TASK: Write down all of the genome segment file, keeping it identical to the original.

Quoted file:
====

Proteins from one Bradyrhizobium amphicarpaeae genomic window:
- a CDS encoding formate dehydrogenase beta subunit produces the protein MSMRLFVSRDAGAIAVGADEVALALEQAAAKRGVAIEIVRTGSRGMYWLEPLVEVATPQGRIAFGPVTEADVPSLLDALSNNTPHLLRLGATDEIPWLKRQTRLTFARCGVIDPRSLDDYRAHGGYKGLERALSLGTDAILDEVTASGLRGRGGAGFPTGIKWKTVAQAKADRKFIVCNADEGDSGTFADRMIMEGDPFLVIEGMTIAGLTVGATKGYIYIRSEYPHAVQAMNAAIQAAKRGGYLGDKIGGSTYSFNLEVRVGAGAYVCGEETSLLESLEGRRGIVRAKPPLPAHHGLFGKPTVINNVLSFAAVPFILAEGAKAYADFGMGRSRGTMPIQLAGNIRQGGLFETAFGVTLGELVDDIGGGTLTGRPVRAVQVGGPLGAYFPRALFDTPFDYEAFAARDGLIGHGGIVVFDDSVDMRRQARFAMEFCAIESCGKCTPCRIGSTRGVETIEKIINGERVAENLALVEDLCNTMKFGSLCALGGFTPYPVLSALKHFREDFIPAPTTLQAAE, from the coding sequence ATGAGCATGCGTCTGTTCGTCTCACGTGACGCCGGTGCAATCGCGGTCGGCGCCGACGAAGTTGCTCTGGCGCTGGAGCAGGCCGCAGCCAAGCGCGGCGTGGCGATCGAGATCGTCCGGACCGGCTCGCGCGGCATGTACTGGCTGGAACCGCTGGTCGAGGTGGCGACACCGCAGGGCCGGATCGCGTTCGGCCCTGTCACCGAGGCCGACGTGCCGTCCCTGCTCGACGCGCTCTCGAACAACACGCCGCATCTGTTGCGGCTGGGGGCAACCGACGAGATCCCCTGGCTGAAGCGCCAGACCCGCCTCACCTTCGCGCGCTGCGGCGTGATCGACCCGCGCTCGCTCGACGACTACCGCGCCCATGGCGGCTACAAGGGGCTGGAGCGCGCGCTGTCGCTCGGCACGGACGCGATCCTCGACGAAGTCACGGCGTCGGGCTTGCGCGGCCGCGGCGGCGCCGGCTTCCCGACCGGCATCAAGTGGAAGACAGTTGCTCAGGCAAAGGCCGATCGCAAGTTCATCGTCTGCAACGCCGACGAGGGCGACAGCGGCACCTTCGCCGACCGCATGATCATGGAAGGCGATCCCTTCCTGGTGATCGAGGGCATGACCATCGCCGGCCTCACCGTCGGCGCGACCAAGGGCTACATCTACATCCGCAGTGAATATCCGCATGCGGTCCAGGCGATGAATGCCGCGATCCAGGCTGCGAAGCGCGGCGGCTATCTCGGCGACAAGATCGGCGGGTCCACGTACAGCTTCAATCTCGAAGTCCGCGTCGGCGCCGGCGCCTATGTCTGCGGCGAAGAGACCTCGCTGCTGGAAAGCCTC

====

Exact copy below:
Proteins from one Bradyrhizobium amphicarpaeae genomic window:
- a CDS encoding formate dehydrogenase beta subunit produces the protein MSMRLFVSRDAGAIAVGADEVALALEQAAAKRGVAIEIVRTGSRGMYWLEPLVEVATPQGRIAFGPVTEADVPSLLDALSNNTPHLLRLGATDEIPWLKRQTRLTFARCGVIDPRSLDDYRAHGGYKGLERALSLGTDAILDEVTASGLRGRGGAGFPTGIKWKTVAQAKADRKFIVCNADEGDSGTFADRMIMEGDPFLVIEGMTIAGLTVGATKGYIYIRSEYPHAVQAMNAAIQAAKRGGYLGDKIGGSTYSFNLEVRVGAGAYVCGEETSLLESLEGRRGIVRAKPPLPAHHGLFGKPTVINNVLSFAAVPFILAEGAKAYADFGMGRSRGTMPIQLAGNIRQGGLFETAFGVTLGELVDDIGGGTLTGRPVRAVQVGGPLGAYFPRALFDTPFDYEAFAARDGLIGHGGIVVFDDSVDMRRQARFAMEFCAIESCGKCTPCRIGSTRGVETIEKIINGERVAENLALVEDLCNTMKFGSLCALGGFTPYPVLSALKHFREDFIPAPTTLQAAE, from the coding sequence ATGAGCATGCGTCTGTTCGTCTCACGTGACGCCGGTGCAATCGCGGTCGGCGCCGACGAAGTTGCTCTGGCGCTGGAGCAGGCCGCAGCCAAGCGCGGCGTGGCGATCGAGATCGTCCGGACCGGCTCGCGCGGCATGTACTGGCTGGAACCGCTGGTCGAGGTGGCGACACCGCAGGGCCGGATCGCGTTCGGCCCTGTCACCGAGGCCGACGTGCCGTCCCTGCTCGACGCGCTCTCGAACAACACGCCGCATCTGTTGCGGCTGGGGGCAACCGACGAGATCCCCTGGCTGAAGCGCCAGACCCGCCTCACCTTCGCGCGCTGCGGCGTGATCGACCCGCGCTCGCTCGACGACTACCGCGCCCATGGCGGCTACAAGGGGCTGGAGCGCGCGCTGTCGCTCGGCACGGACGCGATCCTCGACGAAGTCACGGCGTCGGGCTTGCGCGGCCGCGGCGGCGCCGGCTTCCCGACCGGCATCAAGTGGAAGACAGTTGCTCAGGCAAAGGCCGATCGCAAGTTCATCGTCTGCAACGCCGACGAGGGCGACAGCGGCACCTTCGCCGACCGCATGATCATGGAAGGCGATCCCTTCCTGGTGATCGAGGGCATGACCATCGCCGGCCTCACCGTCGGCGCGACCAAGGGCTACATCTACATCCGCAGTGAATATCCGCATGCGGTCCAGGCGATGAATGCCGCGATCCAGGCTGCGAAGCGCGGCGGCTATCTCGGCGACAAGATCGGCGGGTCCACGTACAGCTTCAATCTCGAAGTCCGCGTCGGCGCCGGCGCCTATGTCTGCGGCGAAGAGACCTCGCTGCTGGAAAGCCTC